Show Posts

This section allows you to view all posts made by this member. Note that you can only see posts made in areas you currently have access to.

Topics - Kierski

Pages: [1]
The website BookBrowse has free information on a lot of books of all genres.

For almost every book there are the following:
- a summary
- an excerpt (usually the first chapter)
- reading / discussion questions (the website calls this a "Reading guide".

This is a decent website to quickly find excerpts of novels for your students to read. They can browse the website and read excerpts to pick a book to read for extensive reading practice.

Works Cited/References / Looking closely at details in formatting
« on: May 07, 2015, 01:21:54 AM »

With academic writing, there's no way around references / bibliography and in-text citations. When I taught a writing class, I gave my students resources so they could look up how to probably write a reference for various kinds of sources (e.g., book, article in an edited book, article in a journal, etc.) But I found that my students continued to make lots of mistakes with the formatting of the reference page and in-text citations.

I expected that they would be able to look at something like below (from Purdue OWL) and be able to apply the formatting rules to their own sources.

Article or Chapter in an Edited Book

Author, A. A., & Author, B. B. (Year of publication). Title of chapter. In A. A. Editor & B. B. Editor (Eds.), Title
of book(pages of chapter). Location: Publisher.

O'Neil, J. M., & Egan, J. (1992). Men's and women's gender role journeys: A metaphor for healing, transition, and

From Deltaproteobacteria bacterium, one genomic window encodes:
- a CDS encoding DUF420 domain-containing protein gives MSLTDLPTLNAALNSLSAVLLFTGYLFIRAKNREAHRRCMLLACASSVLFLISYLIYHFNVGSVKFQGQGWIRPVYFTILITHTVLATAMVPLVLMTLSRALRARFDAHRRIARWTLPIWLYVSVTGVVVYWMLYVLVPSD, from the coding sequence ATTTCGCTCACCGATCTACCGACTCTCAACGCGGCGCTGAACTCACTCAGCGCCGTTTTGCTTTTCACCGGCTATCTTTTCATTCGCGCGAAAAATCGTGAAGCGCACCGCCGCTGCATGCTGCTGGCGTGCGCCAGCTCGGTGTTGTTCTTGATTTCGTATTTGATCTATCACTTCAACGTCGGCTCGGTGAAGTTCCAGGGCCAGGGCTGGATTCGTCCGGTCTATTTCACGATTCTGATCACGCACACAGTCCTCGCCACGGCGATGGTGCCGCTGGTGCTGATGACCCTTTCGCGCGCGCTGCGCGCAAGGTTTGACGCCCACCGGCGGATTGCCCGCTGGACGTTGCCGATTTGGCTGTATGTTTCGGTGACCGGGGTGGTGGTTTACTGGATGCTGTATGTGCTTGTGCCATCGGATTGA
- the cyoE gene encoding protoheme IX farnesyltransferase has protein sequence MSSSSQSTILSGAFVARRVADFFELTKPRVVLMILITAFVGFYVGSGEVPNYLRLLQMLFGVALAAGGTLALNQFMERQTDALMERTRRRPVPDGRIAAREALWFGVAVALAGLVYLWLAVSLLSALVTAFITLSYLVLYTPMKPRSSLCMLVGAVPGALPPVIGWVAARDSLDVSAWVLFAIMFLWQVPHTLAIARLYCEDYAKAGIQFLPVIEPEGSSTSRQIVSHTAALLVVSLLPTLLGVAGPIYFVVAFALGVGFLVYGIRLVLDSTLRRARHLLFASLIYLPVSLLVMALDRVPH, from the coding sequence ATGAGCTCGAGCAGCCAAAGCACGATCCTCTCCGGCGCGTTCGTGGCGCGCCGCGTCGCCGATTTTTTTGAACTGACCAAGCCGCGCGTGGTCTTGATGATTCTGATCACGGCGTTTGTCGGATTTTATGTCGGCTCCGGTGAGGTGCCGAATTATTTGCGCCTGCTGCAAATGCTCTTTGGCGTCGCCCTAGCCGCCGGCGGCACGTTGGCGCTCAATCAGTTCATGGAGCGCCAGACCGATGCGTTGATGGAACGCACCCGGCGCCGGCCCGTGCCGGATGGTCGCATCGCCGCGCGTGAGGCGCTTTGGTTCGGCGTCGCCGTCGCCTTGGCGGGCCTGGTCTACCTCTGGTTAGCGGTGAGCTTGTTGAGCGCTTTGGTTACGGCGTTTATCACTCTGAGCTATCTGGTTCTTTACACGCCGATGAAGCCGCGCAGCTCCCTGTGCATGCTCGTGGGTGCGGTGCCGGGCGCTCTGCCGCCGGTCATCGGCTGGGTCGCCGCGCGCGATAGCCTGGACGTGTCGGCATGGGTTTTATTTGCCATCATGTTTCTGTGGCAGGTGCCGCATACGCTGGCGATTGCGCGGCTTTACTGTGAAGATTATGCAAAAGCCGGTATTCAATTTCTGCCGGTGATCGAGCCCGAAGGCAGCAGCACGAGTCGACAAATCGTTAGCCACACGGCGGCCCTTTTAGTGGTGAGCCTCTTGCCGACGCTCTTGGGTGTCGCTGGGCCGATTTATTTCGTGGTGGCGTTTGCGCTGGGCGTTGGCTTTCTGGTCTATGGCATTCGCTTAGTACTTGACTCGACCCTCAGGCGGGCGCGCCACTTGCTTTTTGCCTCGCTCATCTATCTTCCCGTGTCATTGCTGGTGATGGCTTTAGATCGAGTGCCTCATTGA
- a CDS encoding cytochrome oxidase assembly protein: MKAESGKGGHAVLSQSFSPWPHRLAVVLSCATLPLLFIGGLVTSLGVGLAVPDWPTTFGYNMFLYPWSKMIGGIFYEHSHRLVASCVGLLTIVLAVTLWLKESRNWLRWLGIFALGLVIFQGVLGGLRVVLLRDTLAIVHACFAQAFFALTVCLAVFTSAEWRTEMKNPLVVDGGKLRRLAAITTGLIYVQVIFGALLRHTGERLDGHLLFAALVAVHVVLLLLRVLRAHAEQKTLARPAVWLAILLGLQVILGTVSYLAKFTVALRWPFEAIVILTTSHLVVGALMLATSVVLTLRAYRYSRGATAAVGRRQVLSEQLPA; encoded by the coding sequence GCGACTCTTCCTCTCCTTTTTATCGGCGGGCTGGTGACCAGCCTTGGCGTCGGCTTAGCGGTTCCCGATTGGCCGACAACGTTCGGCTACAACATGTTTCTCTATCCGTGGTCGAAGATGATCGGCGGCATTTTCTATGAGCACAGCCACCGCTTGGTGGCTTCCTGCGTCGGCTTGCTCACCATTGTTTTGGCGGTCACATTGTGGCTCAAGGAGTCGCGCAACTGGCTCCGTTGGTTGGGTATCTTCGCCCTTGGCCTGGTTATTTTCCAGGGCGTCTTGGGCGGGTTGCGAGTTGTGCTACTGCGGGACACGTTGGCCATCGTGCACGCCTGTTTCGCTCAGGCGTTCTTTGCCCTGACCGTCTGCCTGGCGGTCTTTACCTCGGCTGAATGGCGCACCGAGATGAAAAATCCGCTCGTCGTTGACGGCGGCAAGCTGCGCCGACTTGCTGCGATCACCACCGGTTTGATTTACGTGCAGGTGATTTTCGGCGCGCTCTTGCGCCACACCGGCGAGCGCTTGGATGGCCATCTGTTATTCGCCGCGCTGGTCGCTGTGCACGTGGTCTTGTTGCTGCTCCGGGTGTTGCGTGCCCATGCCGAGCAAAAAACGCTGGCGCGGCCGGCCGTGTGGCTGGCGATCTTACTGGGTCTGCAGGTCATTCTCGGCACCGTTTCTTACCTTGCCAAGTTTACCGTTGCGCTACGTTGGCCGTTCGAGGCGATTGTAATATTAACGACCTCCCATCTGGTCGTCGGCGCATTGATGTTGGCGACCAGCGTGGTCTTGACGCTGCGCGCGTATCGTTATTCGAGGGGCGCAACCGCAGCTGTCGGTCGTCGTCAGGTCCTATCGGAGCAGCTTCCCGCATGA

transformation. In B. R. Wainrib (Ed.), Gender issues across the life cycle (pp. 107-123). New York, NY: Springer.

But I was wrong! I think that the students lacked attention to detail and so they got all the little details (comma or period? capitalize or not?) wrong. Small differences in punctuation marks makes a big difference in formatting, and some of them look similar. Details like not capitalizing all the words in a title of a book but capitalizing all the words in a title of a journal (at least for APA style) can be missed easily.

Instead of only giving students the rules for formatting, you can do the following:

- Start with a "Spot the differences" activity. Students work with a partner to find as many differences as they can between two very similar pictures. (See links below.)
- Then, students work individually to find as many differences as they can between two references pages. (The sources listed on the pages will be identical, but there will be subtle differences in formatting such as inserting two spaces, not including a space, capitalization, punctuation marks, etc. One page should be properly formatted and the other one should not.)
- Students compare with a partner what they found.